Formic Acid Decomposition on Bulk Metal Catalysts

2012 Spring Symposium

Yadan Tang, Charles A. Roberts, Israel Wachs
Depart­ment of Chem­i­cal Engi­neer­ing
Lehigh Uni­ver­si­ty

Abstract — Mea­sured trends in cat­alyt­ic reac­tiv­i­ty over vary­ing met­al cat­a­lysts have been used to facil­i­tate the opti­miza­tion of bimetal­lic catalysts.[1] An impor­tant exam­ple of such a trend is the Sachtler-Fahren­fort vol­cano curve, in which reac­tiv­i­ty of met­al sur­faces for formic acid decom­po­si­tion is plot­ted against the sta­bil­i­ty of inter­me­di­ates, i.e. the bulk heat of for­ma­tion of the for­mate on a spe­cif­ic met­al surface.[2] It is ques­tion­able, how­ev­er, to cor­re­late a bulk prop­er­ty with cat­alyt­ic reac­tiv­i­ty, a process that occurs exclu­sive­ly at the sur­face. The cur­rent study inves­ti­gates the cor­re­la­tion between formic acid decom­po­si­tion and reac­tiv­i­ty of bulk met­al cat­a­lysts (i.e. Fe, Ru, Pd, Pt, Au, Ag, Ni, Co, and Cu) using mod­ern tech­niques such as in situ dif­fuse reflectance infrared Fouri­er trans­form spec­troscopy (DRIFTS) and tem­per­a­ture pro­grammed sur­face reac­tion (TPSR) spec­troscopy. In situ DRIFTS mon­i­tors the for­mate struc­ture on the sur­face of bulk met­al cat­a­lysts dur­ing the adsorp­tion and decom­po­si­tion of formic acid. By uti­liz­ing a tem­per­a­ture ramp­ing pro­ce­dure, in situ DRIFTS also pro­vides insights into ther­mal sta­bil­i­ty of adsorbed for­mates. TPSR spec­troscopy detects the tem­per­a­ture at which the peak activ­i­ty for decom­po­si­tion of the adsorbed for­mates occurs, there­fore pro­vid­ing a mea­sure of the reac­tiv­i­ty of the met­al sur­face. In situ DRIFTS and TPSR spec­troscopy exper­i­ments agree with the pre­vi­ous report­ed find­ing that the decom­po­si­tion of HCOOH pro­ceeds via two steps: 1) for­ma­tion of sur­face adsorbed for­mate (HCOO-M) inter­me­di­ates; and 2) decom­po­si­tion of for­mate inter­me­di­ates into gas phase prod­ucts such as CO, CO2, H2 and H2O.[3] The for­mate struc­ture on var­i­ous met­al cat­a­lysts are iden­ti­fied and assigned based on a pre­vi­ous study on formic acid via high res­o­lu­tion elec­tron ener­gy loss spec­troscopy (HREELs).[3] The cur­rent study finds that the for­mate species on Fe, Ru, Pd, Pt and Au are bridged; on Co and Ni are mon­oden­tate; and on Cu and Ag are con­vert­ed from mon­oden­tate to bridged at high­er tem­per­a­ture in agree­ment with HREE­Ls work on both Cu(100) and Ag(110).[4] The TPSR decom­po­si­tion tem­per­a­tures, Tp, were plot­ted ver­sus the bulk heat of for­ma­tion of for­mates report­ed by Sachtler and Farenfort[2]. Rather than a vol­cano trend, the plot is observed to con­tain two dis­tinct lin­ear rela­tion­ships indi­cat­ing that trends in reac­tiv­i­ty of met­als should be eval­u­at­ed based on sur­face prop­er­ties rather than bulk.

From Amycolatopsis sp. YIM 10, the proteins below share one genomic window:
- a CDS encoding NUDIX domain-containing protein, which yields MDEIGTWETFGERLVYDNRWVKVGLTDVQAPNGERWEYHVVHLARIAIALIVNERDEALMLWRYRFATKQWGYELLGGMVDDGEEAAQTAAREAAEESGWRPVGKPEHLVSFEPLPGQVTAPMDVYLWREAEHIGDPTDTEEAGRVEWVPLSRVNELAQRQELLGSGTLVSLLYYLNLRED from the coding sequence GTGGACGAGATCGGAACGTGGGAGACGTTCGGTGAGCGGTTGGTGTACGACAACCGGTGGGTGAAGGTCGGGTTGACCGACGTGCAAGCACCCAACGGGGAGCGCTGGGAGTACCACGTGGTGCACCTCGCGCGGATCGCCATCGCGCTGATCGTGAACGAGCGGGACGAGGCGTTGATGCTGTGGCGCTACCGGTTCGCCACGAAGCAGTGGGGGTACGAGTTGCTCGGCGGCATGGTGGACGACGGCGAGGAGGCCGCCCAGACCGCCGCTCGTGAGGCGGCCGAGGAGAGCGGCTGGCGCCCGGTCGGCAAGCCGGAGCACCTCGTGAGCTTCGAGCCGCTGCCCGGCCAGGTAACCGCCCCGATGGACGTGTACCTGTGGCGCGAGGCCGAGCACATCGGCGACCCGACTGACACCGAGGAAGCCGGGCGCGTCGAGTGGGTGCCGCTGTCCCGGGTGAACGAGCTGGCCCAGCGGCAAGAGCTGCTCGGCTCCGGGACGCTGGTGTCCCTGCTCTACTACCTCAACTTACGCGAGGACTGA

[1] Jacob­sen, Claus J. H., Dahl, S., Clausen, Bjerne S., Bahn, S., Logadot­tir, A., and Nørskov, Jens K. J. Am. Chem. Soc. 123, 8404 (2001).
[2] Sachtler, W.M.H., and Fahren­fort, J., in “Pro­ceed­ings, 2nd Inter­na­tion­al Con­gress on Catal­y­sis, Paris, 1960,” p.831. Tech­nip, Paris, 1961.
[3] Colum­bia, M.R., Thiel, P.A. J. Eelec­tro­an­a­lyt­i­cal Chem. 369, 1–14 (1994).
[4] Sexton,B.A. Surf. Sci., 88, 319 (1979).

Speaker’s Biog­ra­phy — Yadan Tang is a grad­u­ate stu­dent in Chem­istry at Lehigh Uni­ver­si­ty, advised by Pro­fes­sor Israel Wachs. She received her B.S. in Mate­r­i­al Sci­ence and Engi­neer­ing Depart­ment at East Chi­na Univ. of Sci­ence and Tech­nol­o­gy in 2006. She received her M.S. in Chem­istry Depart­ment at Lehigh Univ in 2010. Since joined in Wachs group in 2011, she has been involved in formic acid decom­po­si­tion on bulk met­al cat­a­lyst and sup­port­ed met­al oxides on zeo­lite.